Unfortunately, soon after this the final part of the book disintegrated into a confused muddle of reflections on trailer parks, Elvis Presley, LBJ, Dolly Parton, Deliverance, Sarah Palin, and other topics without a clear focus or conclusion. Perhaps that is not inappropriate, as there is certainly no way to wrap up this problematic segment of society in a neat intellectual package. But it proved something of a letdown after some of the earlier insights.
Isenberg herself starts to seem ambivalent in her view of the actual human beings behind the “white trash” label, distancing herself from them by only discussing public figures and pop culture phenomena, rather than ever actually talking to real people. In her over-the-top descriptions there is a certain amount of disgust and repugnance, even as she tries to point our attention toward an unjustly neglected population. Thus she demonstrates the very contradictions that have plagued our country from the start, the tension between fascination and repulsion that has prevented any meaningful change from taking place. Where do we find the compassion and true humanity to bridge the gap, and fully encompass this part of our being?
For this endeavor, a first-person account like J.D. Vance’s memoir Hillbilly Elegy can be a help. Vance grew up in Ohio, but his family was from Kentucky and retained strong emotional and cultural ties there. Vance movingly depicts his troubled upbringing with an unstable mother, the vicious cycle of poverty, abuse, and hopelessness, and the saving grace found through the love of his grandmother. “Mamaw” is an unforgettable personality, tremendously flawed but gloriously human. Her power to make a difference in her grandson’s life shows how love can bring transformation into the most unlikely places.
Vance is less successful when he tries to interject some political and historical commentary into the narrative. He often seems underinformed, and at times harmfully naive — as when he argues that his conservative social group were repelled by President Obama not because of his race, but because Obama was an Ivy League graduate who “didn’t talk like us.” (I doubt they would have quite the same reaction to a white person with the same credentials; antagonism aroused by people of color gaining education and social status is a very pervasive feature of racism.)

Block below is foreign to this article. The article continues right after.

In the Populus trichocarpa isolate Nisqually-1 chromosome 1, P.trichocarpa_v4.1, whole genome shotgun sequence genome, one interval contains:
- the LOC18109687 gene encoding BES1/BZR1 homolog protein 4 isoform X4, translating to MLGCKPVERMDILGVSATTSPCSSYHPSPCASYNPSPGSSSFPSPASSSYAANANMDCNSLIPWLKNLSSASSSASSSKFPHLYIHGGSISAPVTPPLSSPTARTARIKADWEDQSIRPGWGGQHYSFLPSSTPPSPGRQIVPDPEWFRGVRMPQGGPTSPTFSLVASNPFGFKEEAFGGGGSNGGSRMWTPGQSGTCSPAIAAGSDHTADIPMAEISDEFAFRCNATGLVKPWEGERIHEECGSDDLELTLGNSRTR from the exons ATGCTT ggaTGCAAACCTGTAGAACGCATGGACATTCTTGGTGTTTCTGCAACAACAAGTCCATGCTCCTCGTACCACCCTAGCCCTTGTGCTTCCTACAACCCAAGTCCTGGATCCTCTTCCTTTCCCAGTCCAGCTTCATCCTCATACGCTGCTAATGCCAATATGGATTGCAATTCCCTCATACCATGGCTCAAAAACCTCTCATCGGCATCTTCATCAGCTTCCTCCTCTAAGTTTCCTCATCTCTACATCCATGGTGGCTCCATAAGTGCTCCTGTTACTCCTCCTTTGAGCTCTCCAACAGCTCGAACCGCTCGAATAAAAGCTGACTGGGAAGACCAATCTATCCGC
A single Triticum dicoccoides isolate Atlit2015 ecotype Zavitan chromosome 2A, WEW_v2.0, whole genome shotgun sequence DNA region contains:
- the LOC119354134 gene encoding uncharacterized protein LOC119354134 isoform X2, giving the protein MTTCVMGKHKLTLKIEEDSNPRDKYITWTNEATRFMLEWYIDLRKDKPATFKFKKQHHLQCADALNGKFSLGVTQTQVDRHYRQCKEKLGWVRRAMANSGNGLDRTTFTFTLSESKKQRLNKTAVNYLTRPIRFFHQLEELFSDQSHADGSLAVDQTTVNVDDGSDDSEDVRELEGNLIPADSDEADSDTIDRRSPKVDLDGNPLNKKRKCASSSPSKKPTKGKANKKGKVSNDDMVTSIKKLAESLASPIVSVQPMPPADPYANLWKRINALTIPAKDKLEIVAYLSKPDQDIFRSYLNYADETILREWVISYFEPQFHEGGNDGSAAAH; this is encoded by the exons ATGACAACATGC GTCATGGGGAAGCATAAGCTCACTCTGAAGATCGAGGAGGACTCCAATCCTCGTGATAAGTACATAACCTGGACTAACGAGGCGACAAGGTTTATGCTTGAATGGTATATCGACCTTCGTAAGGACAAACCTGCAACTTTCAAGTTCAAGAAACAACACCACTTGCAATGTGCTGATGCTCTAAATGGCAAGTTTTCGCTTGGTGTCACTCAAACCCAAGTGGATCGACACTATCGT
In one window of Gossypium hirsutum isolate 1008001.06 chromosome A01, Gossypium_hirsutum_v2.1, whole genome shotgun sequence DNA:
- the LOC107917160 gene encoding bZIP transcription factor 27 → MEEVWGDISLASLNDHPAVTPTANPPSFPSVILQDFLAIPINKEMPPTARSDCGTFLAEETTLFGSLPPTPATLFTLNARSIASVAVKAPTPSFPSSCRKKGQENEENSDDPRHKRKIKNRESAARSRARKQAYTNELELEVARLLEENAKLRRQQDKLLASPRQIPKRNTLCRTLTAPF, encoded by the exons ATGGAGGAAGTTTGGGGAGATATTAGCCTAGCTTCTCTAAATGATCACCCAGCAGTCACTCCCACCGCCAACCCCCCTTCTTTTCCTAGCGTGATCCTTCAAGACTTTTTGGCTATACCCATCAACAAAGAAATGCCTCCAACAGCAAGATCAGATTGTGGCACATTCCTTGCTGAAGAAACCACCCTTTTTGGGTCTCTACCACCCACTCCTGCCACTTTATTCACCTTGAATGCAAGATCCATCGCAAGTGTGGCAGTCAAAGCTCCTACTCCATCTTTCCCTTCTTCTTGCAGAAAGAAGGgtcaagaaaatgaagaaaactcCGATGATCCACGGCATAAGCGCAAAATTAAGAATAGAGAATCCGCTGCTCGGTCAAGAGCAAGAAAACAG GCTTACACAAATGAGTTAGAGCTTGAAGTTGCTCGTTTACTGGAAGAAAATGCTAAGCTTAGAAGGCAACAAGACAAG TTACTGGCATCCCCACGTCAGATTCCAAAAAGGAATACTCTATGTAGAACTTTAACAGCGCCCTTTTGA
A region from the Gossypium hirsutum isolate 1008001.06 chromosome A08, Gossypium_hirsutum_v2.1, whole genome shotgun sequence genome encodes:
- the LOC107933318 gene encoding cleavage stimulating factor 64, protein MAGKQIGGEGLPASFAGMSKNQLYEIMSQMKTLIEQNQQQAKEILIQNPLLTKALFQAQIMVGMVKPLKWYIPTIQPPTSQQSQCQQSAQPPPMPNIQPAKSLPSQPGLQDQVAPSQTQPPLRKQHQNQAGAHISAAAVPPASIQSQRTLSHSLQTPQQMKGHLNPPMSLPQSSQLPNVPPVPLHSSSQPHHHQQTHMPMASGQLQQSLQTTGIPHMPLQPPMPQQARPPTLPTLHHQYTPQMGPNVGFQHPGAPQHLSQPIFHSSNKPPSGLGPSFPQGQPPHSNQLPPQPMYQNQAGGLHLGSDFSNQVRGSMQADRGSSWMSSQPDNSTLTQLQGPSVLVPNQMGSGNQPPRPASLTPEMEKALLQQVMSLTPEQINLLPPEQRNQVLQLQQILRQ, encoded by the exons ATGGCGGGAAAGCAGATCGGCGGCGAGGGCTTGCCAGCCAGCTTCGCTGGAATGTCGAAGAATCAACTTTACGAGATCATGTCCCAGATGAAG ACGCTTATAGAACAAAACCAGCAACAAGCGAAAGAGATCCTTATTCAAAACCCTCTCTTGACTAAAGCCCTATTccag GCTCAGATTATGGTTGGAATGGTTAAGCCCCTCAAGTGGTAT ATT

Though his early school career was difficult, after a stint in the Marine Corps Vance became a lawyer and thus made it into the promised land of the rich. Some find this an inspiring trajectory, but I had mixed feelings about it. Why is it that everyone who wants to “make it” has to become a lawyer? Vance doesn’t seem to have any interest in the field other than its money-making potential, and his description of his time in law school focuses mainly on how he had to negotiate the social hurdles of being with an elite population for the first time, bluffing his way through until he gained the knowledge and skills he lacked. Very likely there’s more to his inner life that he didn’t express, and I don’t want to unfairly denigrate his very real achievement, but as presented in the book there was something hollow about it.
A conversation between Nancy Isenberg and J.D. Vance would certainly be interesting, and maybe someday that will happen. In the meantime, both books are worth reading, especially in tandem. In different ways, each sheds light on a part of our national character that is hard to face, but dangerous to ignore.